MATCH TIPS for New Collectors
by “Billboard Bill” Thomas

Let’s talk about displays. In our hobby, displays attract interest and attention, and sometimes win awards. They also lure new collectors to our hobby. RMS has some rules about displays—they’re not as strict as they used to be, but if you want to compete for an RMS award, you must adhere to the rules.

We normally think of a display as an assembly of matchcovers or boxes mounted on a flat board. But displays can be imaginative and consist of covers mounted on a beer keg or a vacuum cleaner—your ingenuity is the only limit, except for decency and good taste. We do not accept or tolerate off-color or vulgar displays which would offend ordinary folks or the kids who come to see them. Displays should, theoretically, be judged purely on the covers in them, but let’s face it—artistry and imagination can make a blah batch of covers look appealing, so, as in many things, neatness counts.

Displays are judged in various ways. At RMS there are appointed judges who are supposed to be experienced, impartial, and qualified to rate competing displays. Awards are presented by RMS, by the host club, by other clubs, and by individuals; some are in memory of departed members. In some cases, such as AMCAL, there is a convention theme with awards presented for displays conforming to that theme. Hence, a single display can win several awards, and sometimes it’s advisable to enter one capable of competing in several different categories.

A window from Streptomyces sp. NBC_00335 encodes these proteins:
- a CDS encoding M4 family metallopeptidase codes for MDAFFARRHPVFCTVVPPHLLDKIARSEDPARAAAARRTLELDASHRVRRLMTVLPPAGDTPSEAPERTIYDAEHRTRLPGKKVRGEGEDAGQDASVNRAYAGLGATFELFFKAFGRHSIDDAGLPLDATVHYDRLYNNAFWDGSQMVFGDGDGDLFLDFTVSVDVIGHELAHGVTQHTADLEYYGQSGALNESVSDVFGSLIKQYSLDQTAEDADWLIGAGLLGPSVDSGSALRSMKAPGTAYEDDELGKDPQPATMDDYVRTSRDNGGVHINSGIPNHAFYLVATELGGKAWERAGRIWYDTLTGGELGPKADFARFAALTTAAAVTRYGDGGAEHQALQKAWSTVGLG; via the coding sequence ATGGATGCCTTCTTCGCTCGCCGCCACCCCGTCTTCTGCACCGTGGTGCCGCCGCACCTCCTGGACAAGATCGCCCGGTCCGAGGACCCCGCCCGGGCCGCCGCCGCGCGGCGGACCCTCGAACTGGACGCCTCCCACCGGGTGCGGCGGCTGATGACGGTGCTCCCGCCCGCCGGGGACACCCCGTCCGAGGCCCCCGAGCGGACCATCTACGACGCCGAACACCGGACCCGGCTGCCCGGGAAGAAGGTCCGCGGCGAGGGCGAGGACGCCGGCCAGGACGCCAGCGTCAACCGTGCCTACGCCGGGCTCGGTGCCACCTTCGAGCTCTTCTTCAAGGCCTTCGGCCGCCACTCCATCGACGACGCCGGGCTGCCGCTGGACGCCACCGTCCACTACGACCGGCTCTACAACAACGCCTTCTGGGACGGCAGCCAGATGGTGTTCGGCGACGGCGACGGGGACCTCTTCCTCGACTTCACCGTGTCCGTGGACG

There is no rule about mounting covers on display panels. If you want to glue yours down, that’s fine, but realize that you render them much less desirable in future trading if you should later seek to trade them off. RMS and most clubs prefer or require that you cover your display with plastic or glass, to protect the covers from drooling and sticky fingers seeking to snatch them. Displays are guarded with reasonable care, but there is no legal liability for the integrity of your display.

Peripheral decorative or explanatory matter is now considered acceptable, although it should not overshadow the prime purpose of the display—the covers. Some folks makes up “combo” displays consisting of matchcovers plus related items like postcards or photos. Rarity of covers is meaning-ful; you don’t want to display a set of covers which everyone in the hobby owns, right? I won a blue ribbon at my first RMS convention with a set which no one had ever seen, but I didn’t know that. Some display subjects like Apollo covers are viewed with awed admiration by collectors who weren’t even around when the Apollos were launched.

The RMS rules for displays are published each January in the Bulletin, but they do not mention the judges or the rules which govern them. The RMS Classification & Research Committee is supposed to oversee the judging and the acceptance of the displays entered. Displays are normally open to the public except during the judging.

Whether you keep a winning display forever or break it down and restore its covers to your albums is purely up to you. Some folks keep a detailed record of every display that has won an award, when and where, while others recycle their covers and use them in different combinations to create new, more currently appealing displays.

Don’t be bashful or timid—your name is not known to the viewers, only to the judges and the display committee, so you can win a tableful of trophies and be applauded, or take your displays and go home with no one even aware that you tried hard, but not hard enough.

Back to RMS Home Page